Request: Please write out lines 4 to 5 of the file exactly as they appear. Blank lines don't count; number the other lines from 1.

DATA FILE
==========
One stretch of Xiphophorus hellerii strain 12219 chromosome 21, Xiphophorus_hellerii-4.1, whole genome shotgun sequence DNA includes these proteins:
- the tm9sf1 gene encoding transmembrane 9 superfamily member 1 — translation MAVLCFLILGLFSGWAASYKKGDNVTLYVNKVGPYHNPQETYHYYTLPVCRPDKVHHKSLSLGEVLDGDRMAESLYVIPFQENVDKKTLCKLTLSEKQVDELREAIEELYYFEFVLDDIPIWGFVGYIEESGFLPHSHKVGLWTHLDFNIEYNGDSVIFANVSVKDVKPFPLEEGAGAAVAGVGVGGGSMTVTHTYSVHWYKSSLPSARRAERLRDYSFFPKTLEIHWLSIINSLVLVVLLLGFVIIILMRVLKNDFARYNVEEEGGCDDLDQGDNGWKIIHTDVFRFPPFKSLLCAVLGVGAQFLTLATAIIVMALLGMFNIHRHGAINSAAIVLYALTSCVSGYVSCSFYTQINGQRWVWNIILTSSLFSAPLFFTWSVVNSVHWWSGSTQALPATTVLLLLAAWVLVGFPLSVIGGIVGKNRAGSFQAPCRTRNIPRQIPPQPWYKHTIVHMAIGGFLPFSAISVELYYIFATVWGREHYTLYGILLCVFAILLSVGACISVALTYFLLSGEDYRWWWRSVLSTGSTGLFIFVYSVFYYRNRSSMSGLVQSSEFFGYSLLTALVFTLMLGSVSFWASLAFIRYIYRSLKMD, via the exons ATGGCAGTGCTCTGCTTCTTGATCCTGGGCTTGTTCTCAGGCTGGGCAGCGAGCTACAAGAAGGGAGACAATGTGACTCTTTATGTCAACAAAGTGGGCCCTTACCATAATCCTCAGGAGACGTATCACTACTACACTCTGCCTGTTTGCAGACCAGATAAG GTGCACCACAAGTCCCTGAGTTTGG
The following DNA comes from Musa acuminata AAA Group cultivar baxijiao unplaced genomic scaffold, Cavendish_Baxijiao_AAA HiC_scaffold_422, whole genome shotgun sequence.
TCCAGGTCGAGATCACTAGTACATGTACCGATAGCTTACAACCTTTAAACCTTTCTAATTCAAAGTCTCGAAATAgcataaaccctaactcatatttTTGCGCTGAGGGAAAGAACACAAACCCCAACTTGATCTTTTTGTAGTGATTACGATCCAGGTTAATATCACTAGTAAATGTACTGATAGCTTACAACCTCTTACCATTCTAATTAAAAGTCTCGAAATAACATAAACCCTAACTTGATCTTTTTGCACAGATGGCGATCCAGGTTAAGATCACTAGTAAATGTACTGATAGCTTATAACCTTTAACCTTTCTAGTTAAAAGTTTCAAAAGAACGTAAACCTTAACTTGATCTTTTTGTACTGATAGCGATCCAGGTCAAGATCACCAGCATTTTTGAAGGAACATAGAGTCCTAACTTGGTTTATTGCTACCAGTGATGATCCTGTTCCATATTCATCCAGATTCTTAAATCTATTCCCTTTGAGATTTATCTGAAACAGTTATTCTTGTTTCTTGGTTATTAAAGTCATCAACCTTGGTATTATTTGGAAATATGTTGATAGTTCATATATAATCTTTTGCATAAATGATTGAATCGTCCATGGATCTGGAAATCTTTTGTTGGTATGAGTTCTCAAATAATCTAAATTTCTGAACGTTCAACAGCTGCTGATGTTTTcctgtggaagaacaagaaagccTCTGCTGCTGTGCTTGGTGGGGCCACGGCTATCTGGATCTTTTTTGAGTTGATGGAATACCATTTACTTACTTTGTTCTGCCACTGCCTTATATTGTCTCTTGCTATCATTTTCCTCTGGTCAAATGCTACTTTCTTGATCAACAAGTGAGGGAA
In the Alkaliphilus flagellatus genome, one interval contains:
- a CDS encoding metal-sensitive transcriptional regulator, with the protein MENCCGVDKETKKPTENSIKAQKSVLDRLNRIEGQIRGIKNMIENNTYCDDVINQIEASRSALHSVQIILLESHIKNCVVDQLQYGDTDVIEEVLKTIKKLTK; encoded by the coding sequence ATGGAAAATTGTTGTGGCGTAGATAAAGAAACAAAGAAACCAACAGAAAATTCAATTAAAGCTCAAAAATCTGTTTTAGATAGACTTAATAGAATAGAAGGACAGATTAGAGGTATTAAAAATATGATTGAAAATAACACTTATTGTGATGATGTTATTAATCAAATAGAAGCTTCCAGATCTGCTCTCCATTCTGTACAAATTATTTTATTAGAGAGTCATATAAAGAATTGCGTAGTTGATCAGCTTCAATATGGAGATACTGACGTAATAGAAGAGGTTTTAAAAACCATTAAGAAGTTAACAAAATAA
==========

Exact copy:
TCCAGGTCGAGATCACTAGTACATGTACCGATAGCTTACAACCTTTAAACCTTTCTAATTCAAAGTCTCGAAATAgcataaaccctaactcatatttTTGCGCTGAGGGAAAGAACACAAACCCCAACTTGATCTTTTTGTAGTGATTACGATCCAGGTTAATATCACTAGTAAATGTACTGATAGCTTACAACCTCTTACCATTCTAATTAAAAGTCTCGAAATAACATAAACCCTAACTTGATCTTTTTGCACAGATGGCGATCCAGGTTAAGATCACTAGTAAATGTACTGATAGCTTATAACCTTTAACCTTTCTAGTTAAAAGTTTCAAAAGAACGTAAACCTTAACTTGATCTTTTTGTACTGATAGCGATCCAGGTCAAGATCACCAGCATTTTTGAAGGAACATAGAGTCCTAACTTGGTTTATTGCTACCAGTGATGATCCTGTTCCATATTCATCCAGATTCTTAAATCTATTCCCTTTGAGATTTATCTGAAACAGTTATTCTTGTTTCTTGGTTATTAAAGTCATCAACCTTGGTATTATTTGGAAATATGTTGATAGTTCATATATAATCTTTTGCATAAATGATTGAATCGTCCATGGATCTGGAAATCTTTTGTTGGTATGAGTTCTCAAATAATCTAAATTTCTGAACGTTCAACAGCTGCTGATGTTTTcctgtggaagaacaagaaagccTCTGCTGCTGTGCTTGGTGGGGCCACGGCTATCTGGATCTTTTTTGAGTTGATGGAATACCATTTACTTACTTTGTTCTGCCACTGCCTTATATTGTCTCTTGCTATCATTTTCCTCTGGTCAAATGCTACTTTCTTGATCAACAAGTGAGGGAA
In the Alkaliphilus flagellatus genome, one interval contains: